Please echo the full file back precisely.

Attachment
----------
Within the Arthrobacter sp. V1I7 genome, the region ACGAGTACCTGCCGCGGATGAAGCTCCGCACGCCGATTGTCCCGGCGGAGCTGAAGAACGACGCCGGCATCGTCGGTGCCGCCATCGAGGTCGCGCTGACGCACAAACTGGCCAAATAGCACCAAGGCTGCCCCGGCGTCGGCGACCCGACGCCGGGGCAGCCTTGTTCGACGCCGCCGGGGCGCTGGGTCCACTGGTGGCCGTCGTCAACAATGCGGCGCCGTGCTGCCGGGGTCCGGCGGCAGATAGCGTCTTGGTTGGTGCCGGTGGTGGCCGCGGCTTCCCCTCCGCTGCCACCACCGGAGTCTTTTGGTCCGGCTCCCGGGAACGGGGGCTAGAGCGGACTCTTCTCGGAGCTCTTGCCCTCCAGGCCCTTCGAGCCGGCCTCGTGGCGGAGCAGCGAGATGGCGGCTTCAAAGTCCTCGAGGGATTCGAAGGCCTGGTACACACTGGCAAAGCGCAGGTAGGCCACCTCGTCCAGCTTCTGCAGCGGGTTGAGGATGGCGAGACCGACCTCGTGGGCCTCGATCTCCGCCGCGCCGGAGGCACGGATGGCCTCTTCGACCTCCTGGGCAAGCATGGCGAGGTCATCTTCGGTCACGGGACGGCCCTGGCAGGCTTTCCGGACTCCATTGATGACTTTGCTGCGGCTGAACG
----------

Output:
Within the Arthrobacter sp. V1I7 genome, the region ACGAGTACCTGCCGCGGATGAAGCTCCGCACGCCGATTGTCCCGGCGGAGCTGAAGAACGACGCCGGCATCGTCGGTGCCGCCATCGAGGTCGCGCTGACGCACAAACTGGCCAAATAGCACCAAGGCTGCCCCGGCGTCGGCGACCCGACGCCGGGGCAGCCTTGTTCGACGCCGCCGGGGCGCTGGGTCCACTGGTGGCCGTCGTCAACAATGCGGCGCCGTGCTGCCGGGGTCCGGCGGCAGATAGCGTCTTGGTTGGTGCCGGTGGTGGCCGCGGCTTCCCCTCCGCTGCCACCACCGGAGTCTTTTGGTCCGGCTCCCGGGAACGGGGGCTAGAGCGGACTCTTCTCGGAGCTCTTGCCCTCCAGGCCCTTCGAGCCGGCCTCGTGGCGGAGCAGCGAGATGGCGGCTTCAAAGTCCTCGAGGGATTCGAAGGCCTGGTACACACTGGCAAAGCGCAGGTAGGCCACCTCGTCCAGCTTCTGCAGCGGGTTGAGGATGGCGAGACCGACCTCGTGGGCCTCGATCTCCGCCGCGCCGGAGGCACGGATGGCCTCTTCGACCTCCTGGGCAAGCATGGCGAGGTCATCTTCGGTCACGGGACGGCCCTGGCAGGCTTTCCGGACTCCATTGATGACTTTGCTGCGGCTGAACG